Detox treatment, also commonly called simply detoxification or detox, is the process of removing toxic substances from the body. Detoxification in humans is used for addictions to both drugs and alcohol. Often mistaken as a comprehensive treatment, alcohol or drug detox is the first step in an alcohol or drug rehabilitation program. In order for a rehabilitation program to have a reasonable chance of success, the first step is getting the individual struggling with addiction physically stable through detox treatment. When addiction is more pronounced, a medical detox approach may be undertaken to better manage withdrawal symptoms and cravings.
Voluntary detox treatment is generally provided through inpatient programs at alcohol and drug rehabilitation facilities. These facilities have varying approaches depending upon the scope of one’s addiction, how long one has been struggling with drugs or alcohol as well as the facility’s capabilities.
Anyone who will be experiencing severe or life-threatening withdrawal symptoms upon cessation of drug or alcohol use should use a medical detox facility. This is because withdrawal symptoms can be so terrible, that users often relapse or experience extreme anxiety and/or depression. These feelings can lead to suicidal ideations.
the substances we detox
Alcohol includes any alcohol-based substance. These include beer, wine, or liquor. It is a central nervous system depressant, and withdrawal symptoms often include opposite effects – increased heart and respiratory rate, anxiety, and in extreme cases, delusions and tremors. It can be life-threatening, and is commonly known as “alcohol withdrawal syndrome”.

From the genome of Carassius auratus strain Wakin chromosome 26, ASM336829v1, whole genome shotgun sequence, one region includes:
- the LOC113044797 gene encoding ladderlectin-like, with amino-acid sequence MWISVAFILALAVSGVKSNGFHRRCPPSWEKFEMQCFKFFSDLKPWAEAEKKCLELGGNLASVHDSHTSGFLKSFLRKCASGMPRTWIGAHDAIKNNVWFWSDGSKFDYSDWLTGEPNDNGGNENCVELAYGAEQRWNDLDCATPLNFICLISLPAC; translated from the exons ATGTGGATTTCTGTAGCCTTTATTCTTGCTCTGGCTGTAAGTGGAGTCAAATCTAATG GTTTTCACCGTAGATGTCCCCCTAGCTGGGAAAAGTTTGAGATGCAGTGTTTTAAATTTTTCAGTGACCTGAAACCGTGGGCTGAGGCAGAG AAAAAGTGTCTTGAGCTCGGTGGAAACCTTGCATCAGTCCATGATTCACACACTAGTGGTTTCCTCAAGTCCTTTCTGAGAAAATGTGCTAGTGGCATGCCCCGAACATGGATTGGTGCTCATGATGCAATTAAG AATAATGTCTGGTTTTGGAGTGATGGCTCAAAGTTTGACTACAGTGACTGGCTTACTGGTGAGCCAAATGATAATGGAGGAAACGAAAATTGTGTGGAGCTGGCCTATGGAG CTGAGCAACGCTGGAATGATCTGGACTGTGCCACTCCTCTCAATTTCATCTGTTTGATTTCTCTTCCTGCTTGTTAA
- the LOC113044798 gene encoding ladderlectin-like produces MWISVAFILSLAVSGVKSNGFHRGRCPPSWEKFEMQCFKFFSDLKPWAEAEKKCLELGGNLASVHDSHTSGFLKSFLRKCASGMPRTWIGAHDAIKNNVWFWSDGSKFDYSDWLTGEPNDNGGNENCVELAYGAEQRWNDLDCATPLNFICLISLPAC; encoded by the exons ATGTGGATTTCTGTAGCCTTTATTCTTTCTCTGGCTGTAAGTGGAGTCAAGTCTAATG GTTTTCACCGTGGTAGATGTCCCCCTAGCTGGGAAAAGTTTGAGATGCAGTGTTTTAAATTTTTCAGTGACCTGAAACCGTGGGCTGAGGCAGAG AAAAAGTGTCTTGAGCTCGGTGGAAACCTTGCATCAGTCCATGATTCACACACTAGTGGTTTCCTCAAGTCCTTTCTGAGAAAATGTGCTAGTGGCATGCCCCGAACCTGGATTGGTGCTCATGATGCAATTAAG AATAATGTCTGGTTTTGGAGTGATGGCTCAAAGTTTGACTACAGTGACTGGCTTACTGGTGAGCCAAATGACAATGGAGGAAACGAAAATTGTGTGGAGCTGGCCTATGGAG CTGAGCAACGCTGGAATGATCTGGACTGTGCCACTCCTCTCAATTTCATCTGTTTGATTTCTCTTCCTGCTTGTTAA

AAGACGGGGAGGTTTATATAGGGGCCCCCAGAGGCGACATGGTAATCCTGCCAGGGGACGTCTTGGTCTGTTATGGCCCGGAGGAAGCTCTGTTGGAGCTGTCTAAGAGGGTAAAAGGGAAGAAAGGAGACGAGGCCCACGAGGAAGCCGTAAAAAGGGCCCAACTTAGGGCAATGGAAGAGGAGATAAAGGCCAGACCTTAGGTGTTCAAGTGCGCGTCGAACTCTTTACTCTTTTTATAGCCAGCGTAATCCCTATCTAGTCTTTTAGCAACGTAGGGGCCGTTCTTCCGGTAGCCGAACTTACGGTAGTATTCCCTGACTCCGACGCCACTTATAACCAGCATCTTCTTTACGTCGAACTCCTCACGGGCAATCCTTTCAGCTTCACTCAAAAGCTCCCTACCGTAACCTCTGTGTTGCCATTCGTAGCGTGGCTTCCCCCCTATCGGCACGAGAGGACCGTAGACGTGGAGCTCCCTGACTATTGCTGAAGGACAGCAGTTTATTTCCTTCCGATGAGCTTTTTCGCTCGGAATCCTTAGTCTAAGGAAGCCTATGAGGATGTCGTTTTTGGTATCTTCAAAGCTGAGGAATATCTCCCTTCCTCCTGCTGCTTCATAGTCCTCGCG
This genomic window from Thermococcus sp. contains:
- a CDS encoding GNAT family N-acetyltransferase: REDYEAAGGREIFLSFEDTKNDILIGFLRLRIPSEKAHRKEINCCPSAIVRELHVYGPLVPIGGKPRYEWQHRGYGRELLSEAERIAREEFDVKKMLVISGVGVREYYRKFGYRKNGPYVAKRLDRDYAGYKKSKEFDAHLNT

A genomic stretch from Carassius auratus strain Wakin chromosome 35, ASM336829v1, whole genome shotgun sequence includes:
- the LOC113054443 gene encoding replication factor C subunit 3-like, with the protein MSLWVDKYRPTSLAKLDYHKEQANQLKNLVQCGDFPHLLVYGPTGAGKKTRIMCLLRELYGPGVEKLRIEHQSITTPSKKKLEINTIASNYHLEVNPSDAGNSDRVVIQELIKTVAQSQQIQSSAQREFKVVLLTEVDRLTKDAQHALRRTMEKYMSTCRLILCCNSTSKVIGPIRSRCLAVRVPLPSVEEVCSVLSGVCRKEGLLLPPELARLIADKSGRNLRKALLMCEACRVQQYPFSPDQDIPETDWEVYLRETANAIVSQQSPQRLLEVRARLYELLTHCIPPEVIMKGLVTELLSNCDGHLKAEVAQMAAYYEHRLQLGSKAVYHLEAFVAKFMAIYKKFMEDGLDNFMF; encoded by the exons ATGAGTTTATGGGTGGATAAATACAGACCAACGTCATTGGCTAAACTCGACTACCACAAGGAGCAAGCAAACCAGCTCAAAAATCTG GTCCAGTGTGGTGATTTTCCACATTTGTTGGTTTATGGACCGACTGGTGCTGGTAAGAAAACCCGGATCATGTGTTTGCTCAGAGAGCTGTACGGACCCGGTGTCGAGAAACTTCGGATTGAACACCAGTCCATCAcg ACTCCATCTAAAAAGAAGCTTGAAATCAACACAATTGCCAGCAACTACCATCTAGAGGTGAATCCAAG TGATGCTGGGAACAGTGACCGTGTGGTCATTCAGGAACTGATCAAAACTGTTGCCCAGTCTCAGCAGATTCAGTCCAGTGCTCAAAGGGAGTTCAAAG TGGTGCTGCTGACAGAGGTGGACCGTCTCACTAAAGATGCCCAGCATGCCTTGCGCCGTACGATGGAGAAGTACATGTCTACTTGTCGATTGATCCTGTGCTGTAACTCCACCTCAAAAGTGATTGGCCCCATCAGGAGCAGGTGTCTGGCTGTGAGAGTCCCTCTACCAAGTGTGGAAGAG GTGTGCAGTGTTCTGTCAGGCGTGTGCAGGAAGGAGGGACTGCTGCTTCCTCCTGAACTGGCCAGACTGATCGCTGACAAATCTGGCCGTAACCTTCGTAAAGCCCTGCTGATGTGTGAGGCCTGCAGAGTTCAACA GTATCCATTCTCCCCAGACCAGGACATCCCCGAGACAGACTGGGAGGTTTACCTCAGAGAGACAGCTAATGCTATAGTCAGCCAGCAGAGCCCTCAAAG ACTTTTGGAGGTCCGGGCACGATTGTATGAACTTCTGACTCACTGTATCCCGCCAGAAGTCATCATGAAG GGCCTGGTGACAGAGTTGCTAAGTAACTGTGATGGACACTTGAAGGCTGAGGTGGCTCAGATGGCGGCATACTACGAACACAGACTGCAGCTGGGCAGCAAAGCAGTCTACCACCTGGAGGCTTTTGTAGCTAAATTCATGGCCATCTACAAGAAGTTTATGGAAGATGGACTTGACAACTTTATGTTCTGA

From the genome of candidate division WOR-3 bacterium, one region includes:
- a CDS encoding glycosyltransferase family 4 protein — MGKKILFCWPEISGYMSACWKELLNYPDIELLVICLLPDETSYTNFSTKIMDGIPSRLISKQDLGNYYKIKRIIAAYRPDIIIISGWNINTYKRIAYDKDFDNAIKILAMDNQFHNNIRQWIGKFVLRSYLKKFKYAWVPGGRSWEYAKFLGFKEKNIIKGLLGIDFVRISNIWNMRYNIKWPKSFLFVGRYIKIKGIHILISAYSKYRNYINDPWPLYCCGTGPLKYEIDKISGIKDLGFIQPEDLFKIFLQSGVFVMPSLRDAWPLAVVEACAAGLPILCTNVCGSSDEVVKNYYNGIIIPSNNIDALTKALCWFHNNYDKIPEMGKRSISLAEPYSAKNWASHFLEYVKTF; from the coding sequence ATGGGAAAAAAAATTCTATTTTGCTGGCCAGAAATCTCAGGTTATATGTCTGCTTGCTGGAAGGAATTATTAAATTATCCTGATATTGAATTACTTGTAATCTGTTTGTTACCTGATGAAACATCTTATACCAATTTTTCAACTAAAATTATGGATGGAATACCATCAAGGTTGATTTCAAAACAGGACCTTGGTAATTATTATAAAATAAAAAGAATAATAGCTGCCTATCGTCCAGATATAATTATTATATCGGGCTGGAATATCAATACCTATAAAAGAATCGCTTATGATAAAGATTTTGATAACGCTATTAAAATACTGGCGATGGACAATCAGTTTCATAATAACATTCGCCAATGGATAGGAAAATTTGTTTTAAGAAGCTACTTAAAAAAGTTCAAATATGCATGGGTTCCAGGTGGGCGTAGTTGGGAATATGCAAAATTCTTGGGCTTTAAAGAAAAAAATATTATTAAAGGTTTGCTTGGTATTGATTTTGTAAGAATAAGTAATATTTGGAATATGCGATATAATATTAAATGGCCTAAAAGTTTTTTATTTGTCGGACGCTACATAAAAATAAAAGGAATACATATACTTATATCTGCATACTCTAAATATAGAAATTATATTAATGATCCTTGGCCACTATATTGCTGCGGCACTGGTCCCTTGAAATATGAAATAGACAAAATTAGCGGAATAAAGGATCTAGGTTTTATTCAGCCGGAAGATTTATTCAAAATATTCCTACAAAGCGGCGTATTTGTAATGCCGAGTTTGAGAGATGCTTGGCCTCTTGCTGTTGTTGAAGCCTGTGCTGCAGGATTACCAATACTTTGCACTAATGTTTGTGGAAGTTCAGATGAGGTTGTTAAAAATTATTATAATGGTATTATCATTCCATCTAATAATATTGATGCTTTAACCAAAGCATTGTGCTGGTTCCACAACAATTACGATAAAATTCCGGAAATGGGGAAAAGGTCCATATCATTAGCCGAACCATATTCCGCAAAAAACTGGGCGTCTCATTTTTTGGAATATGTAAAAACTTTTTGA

Prescription Opioid Medications
Prescription opioid or opiates include medications such as oxycodone (OxyContin), hydrocodone (Norco), Percocet, Fentanyl, Opana, Vicodin, methadone, or any number of narcotic painkillers.
Opioid withdrawals are not usually life-threatening, but result in anxiety, general aches and pains, diarrhea, and vomiting.
Heroin is an opioid, just like OxyContin, except for it is an illicit substance. Withdrawal from heroin is colloquially known as being “dope sick”. Withdrawals are similar to prescription opioids, but depending on the severity of the addiction, may be more extreme or longer-lasting.
Benzodiazepines are anti-anxiety medications. They include Xanax, Ativan, Clonipin, and Valium, among others. They are central nervous system depressants, so some symptoms of withdrawal are similar to those of alcohol. They include insomnia, anxiety, panic attacks, and possibly seizures, which are life-threatening.
Cocaine is a nervous system stimulant. It’s withdrawal effects are the opposite, and include irritability, fatigue, and lack of energy. Withdrawal is not typically deadly, but like other substance, extreme depression and suicidal thoughts may occur.
Amphetamines include both prescription drugs, such as Adderall or Ritalin, or methamphetamine. Adderall and Ritalin are indicated to treat ADHD, but are often used a recreational manner to increase alertness and energy. Withdrawal effects are similar to those of cocaine.
If you are addicted to any of these substances, or any combination there of, you should strongly consider using a medical detox facility as opposed to trying to do it alone. Medical supervision and medication-assisted detox can greatly relieve the more unpleasant symptoms of detox, as well as ensure that the patient is safe.
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